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REVIEW: SIMIAN GHOST: THE VEIL

The first thing that I have to say about Simian Ghost’s new album The Veil is WOW. And it takes a lot to wow me lately. I generally choose to review things that I feel positively about, but I am not so easily impressed. This album, however, is nothing short of glorious and a sparkling gem at that. If you like dreamy, swirling pop then this one is essential. And it’s 18 songs long, so it’s well-worth your music buying money.

The artist that Simian Ghost remind me of most is Brian Wilson of The Beach Boys. The harmonies here are reminiscent of The Beach Boys, but they’re even more like Brian Wilson’s solo material, which has even bigger harmonies with layers and layers of vocals overlapping blissfully. So, it’s no surprise that the band has stated that the album was inspired by Wilson. Of course, they had other sources of inspiration, too, like Gershwin and Debussy, Yo La Tengo, Deerhunter, The Flaming Lips and Broadcast. To that end, it’s especially easy to hear The Flaming Lips influence in their music as it has that sort of psychedelic vibe on many of their songs.

There are so many great songs on The Veil that it’s hard to know which ones to write about. I suppose the first one I should mention is track one, “Float,” which begins with the sound of gentle waves and soon advises the listener to let go and float, which it certainly makes you do while listening to it. It’s so warm and comforting, like your favorite blanket. It just washes over you and makes your mind drift. I tried listening to it while writing this, but I couldn’t focus, the song being like a strong painkiller. It has that opiate effect on you.

The harmonies continue to be light and breezy on the second track, “Cut-Off Point,” which has bigger harmonies that blend with gorgeous rays of synth, drifting high above the guitars, bass and drums to keep you feeling like you’re floating on a magic carpet.

The first time I listened to The Veil I immediately fell in love with it from the very first song, but the first track that really blew my mind was number four, “Echoes Of Songs,” which somehow manages to have an even bigger sound with the drums higher in the mix, letting you get a buzz from the beats, making you want to get up and dance. Here, they remind me of Belle and Sebastian’s latter day material.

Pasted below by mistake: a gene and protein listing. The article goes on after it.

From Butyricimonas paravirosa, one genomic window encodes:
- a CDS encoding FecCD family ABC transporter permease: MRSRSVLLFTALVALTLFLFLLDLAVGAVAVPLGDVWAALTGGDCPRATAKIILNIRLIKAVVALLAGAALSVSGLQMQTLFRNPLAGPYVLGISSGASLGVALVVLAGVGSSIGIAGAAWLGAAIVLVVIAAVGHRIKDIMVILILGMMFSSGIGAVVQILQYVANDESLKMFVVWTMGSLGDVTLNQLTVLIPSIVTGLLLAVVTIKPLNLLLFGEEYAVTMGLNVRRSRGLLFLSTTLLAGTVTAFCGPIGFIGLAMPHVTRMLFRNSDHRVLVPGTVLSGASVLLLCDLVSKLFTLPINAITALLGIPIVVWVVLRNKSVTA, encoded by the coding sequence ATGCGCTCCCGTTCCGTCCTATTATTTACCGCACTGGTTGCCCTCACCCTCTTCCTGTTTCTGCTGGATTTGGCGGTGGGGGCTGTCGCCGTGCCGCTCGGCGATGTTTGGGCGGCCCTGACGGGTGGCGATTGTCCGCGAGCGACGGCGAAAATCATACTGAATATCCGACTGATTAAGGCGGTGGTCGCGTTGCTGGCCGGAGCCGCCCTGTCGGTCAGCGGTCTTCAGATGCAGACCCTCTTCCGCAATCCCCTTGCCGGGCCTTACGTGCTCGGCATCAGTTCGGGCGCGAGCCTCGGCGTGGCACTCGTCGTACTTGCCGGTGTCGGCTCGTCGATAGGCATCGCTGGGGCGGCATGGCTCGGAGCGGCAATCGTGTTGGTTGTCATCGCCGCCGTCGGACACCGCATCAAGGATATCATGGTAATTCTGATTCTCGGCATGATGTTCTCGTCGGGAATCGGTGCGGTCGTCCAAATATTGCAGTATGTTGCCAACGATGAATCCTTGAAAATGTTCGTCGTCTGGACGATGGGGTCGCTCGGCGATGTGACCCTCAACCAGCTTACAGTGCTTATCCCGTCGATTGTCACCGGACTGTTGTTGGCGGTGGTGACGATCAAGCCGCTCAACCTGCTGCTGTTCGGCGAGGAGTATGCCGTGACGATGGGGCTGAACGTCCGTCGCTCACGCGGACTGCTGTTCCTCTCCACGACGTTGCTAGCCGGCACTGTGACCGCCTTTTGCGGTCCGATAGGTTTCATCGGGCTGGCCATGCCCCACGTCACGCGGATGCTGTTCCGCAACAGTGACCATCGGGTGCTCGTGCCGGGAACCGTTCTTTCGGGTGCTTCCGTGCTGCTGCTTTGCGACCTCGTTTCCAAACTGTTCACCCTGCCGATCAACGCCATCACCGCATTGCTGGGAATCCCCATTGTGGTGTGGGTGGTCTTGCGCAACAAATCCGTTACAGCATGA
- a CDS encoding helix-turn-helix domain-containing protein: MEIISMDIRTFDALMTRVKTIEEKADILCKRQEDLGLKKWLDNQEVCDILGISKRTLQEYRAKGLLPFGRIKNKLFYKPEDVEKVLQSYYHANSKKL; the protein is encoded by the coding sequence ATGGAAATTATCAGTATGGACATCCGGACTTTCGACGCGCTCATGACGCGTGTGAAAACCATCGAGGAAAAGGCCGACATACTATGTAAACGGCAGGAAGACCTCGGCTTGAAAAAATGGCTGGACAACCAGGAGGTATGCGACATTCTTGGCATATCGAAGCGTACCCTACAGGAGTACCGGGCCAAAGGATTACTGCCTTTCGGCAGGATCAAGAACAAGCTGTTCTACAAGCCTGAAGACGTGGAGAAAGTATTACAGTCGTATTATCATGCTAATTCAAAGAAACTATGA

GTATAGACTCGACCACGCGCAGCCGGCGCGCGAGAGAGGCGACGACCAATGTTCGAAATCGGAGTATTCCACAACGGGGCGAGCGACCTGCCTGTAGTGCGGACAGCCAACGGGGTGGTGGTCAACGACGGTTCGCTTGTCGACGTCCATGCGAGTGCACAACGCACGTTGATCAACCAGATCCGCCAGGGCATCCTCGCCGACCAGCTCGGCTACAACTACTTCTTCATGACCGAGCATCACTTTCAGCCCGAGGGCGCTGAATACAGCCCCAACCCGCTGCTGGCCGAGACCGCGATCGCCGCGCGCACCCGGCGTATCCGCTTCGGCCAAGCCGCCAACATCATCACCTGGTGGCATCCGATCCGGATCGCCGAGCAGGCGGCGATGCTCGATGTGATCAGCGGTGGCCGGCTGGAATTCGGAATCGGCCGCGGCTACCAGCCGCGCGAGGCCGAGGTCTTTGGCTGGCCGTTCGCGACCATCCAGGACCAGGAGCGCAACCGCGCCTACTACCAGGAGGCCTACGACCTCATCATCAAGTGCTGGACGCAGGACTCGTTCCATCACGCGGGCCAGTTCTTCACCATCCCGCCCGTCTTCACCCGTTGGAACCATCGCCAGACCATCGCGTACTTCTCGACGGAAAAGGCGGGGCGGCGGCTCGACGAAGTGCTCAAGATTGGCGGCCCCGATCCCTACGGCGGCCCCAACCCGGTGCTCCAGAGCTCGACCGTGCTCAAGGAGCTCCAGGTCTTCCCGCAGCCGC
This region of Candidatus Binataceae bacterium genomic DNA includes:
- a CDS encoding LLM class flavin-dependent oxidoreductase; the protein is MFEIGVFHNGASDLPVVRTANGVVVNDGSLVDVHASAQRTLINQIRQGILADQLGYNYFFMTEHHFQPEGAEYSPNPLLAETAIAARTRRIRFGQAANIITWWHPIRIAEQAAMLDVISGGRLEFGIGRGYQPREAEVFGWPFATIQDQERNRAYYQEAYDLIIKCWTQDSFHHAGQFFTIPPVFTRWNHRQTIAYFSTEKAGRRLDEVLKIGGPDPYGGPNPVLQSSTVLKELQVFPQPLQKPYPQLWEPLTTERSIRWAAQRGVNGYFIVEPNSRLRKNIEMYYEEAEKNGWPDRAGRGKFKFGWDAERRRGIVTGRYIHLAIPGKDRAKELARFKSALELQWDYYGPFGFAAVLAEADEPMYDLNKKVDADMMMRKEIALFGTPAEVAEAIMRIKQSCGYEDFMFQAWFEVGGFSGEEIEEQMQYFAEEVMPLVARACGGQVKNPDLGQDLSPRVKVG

Sometimes the band likes to crank up the guitars and rock out and they certainly do so on “I Will Speak Until I’m Done,” which easily qualifies as pop *rock*. Here, the harmonies are still present but they take the backseat,” letting the lively guitars sweep you away.

Bass guitar dominates on “Be A Good Kid,” which is in the vein of all those golden oldies my father used to listen to before I got him into new music. The Beach Boys vibe is definitely present, too. You’d think they grew up in Southern California during the ’60’s or ’70’s. You’d never guess that they’re actually from Sandviken/Gävle, Sweden.

Listen, if you love The Beach Boys or Brian Wilson’s solo material then you’re sure to consider this album a godsend. It’s that fabulous, all 18 tracks. If, however, you’re not big on beautiful harmonies and groovy music then you should look elsewhere. They’re all about the beautiful journey here, taking you on a mind-blowing trip as they sing about love and human nature and all that good stuff. I don’t give out stars, but if I did then I would give this one five stars out of five.

Connect with Simian Ghost:

www.SIMIANGHOST.com
www.soundcloud.com/simian-ghost
www.facebook.com/simianghost
www.twitter.com/simianghost

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Written by

Paris365

An entertainment journalist for 20 years, Michael McCarthy was a columnist and contributing editor for the magazines Lollipop and LiveWire. He co-created and wrote for Cinezine, one of the '90's most popular movie E-zines. The only time he's not listening to music is when he's watching television shows and movies or reading, usually music magazines.

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